I think at some point I’ll do a comparison post here of how different apps handle video recording (thinking Vine, Twitter and Instagram right off the bat). It would be cool to compare some of these subtle UX flows which can result in a totally different feeling during the recording process. It seems that different apps are arriving at different conclusions for how this style of video recording should work (Twitter’s is especially impressive).
Nothing too crazy here, but I do like the pulsing focus rings when you tap somewhere in the viewport while taking a photo! For whatever reason the pulsing ring feels slightly too fast for my taste – it seems to have an entirely different energy from every other transition/animation throughout the app. I wonder what it would feel like with a slightly more lethargic pulse?
If you press and hold on a photo while you’re editing and applying filters, you can quickly compare your current edits to the original shot. If you’re in a specific tool, in this case saturation, pressing and holding on the photo will compare your photo with and without that specific tool.
In one of the more recent updates Instagram introduced a way to reorder and hide different filters so that people could save time whenever they consistently use a handful of favorite filters. The interaction here is really nice and feels super crisp to use.
My only thought on ways to improve this would be to add some sort of feedback when hiding a filter: Where does it go? Can I get it back? Do I have to drag it exactly onto the ‘hide’ square, or is there breathing room?
Here’s a subtle one, but I think this adds a lot to the editing experience in Instagram: When you are customizing a photo with a specific tool or filter, it doesn’t instantly apply that change to the photo. Instead it quickly flashes your original and then animates the slider to offer a quick glimpse into the direction (and intensity) of change.
I had to sit here and watch this video about 20 times before I felt like I understood everything going on. There’s quite a lot of subtle motion going on here that adds a whole lot of life and interactivity to the tagging view on Instagram. The small things – like a semi-transparent background when searching for users, to the springy pop of a tag when it’s dismissed – all come together to make this feel so good; well done Instagram!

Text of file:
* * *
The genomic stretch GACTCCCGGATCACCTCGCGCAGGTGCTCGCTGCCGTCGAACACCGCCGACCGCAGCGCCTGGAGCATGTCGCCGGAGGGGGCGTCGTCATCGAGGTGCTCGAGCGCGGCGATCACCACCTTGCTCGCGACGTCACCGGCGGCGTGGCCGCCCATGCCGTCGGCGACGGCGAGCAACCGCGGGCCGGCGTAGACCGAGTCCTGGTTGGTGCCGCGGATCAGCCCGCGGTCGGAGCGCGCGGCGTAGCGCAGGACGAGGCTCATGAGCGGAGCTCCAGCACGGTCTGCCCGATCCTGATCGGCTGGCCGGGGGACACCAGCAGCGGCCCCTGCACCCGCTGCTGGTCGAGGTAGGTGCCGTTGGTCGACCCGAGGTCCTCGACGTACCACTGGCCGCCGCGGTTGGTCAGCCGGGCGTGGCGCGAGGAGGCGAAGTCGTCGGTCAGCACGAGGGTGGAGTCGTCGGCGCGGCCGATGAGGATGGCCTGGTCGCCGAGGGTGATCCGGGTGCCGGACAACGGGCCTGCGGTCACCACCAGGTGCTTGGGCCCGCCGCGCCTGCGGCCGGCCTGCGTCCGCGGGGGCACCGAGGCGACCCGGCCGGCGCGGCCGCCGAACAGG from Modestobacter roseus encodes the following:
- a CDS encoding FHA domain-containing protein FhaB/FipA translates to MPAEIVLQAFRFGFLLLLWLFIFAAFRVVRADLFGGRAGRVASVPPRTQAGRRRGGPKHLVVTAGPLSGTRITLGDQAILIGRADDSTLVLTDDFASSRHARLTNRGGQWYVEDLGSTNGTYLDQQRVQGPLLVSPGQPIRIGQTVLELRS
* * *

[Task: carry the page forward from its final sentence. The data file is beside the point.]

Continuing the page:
I was hesitant to even include this one here because I figured most people have used this feature before. But hey, +1 for thoroughness right?
When you’re about to publish a photo you can tap on the thumbnail in the composer to get one last look to make sure everything looks good. I use this feature every time I post something to Instagram as a last-second check to make sure I’m happy with the photo.
It’s 2015 and most apps are finally getting good at this, but I can’t stress enough: continuity in app navigation is crucial to helping people understand where they are and where they’re going within a set of views or flows. Instagram does a supreme job here of reversing their way through the photo editing flow if a user decides to backtrack.
Protip number two: press + hold on the camera icon to jump straight to your camera roll. I have to admit I only discovered this interaction this morning while hunting down different design details, but this will be my new default way of adding photos to Instagram. Save one tap and make a user feel clever in the process? That’s a win in my books.
When you’re logged out, the welcome view background slowly ebbs and shifts colors over time. This happens quite slowly, and I admittedly almost missed it the first time I was logging in/out.
Over the years I can recount at least 3 different Instagram welcome views – each one has had a completely different feel and style. This latest one is certainly playful, but for whatever reason it just doesn’t quite feel in line with Instagram’s overall aesthetic anywhere else in the app or on the web. If anyone at Instagram is up for sharing the decision behind this new color-blob-changer, I’d love to learn more!
The folks at Instagram pinged me about this little detail, and it’s a good one! If you import a clip longer than 15 seconds into the video editor, the app shows a bouncy scissors icon to indicate that your video has been clipped. You can then tap the scissors to edit the clip range. I love the subtle use of motion here to grab a person’s eyes and guide them towards an action!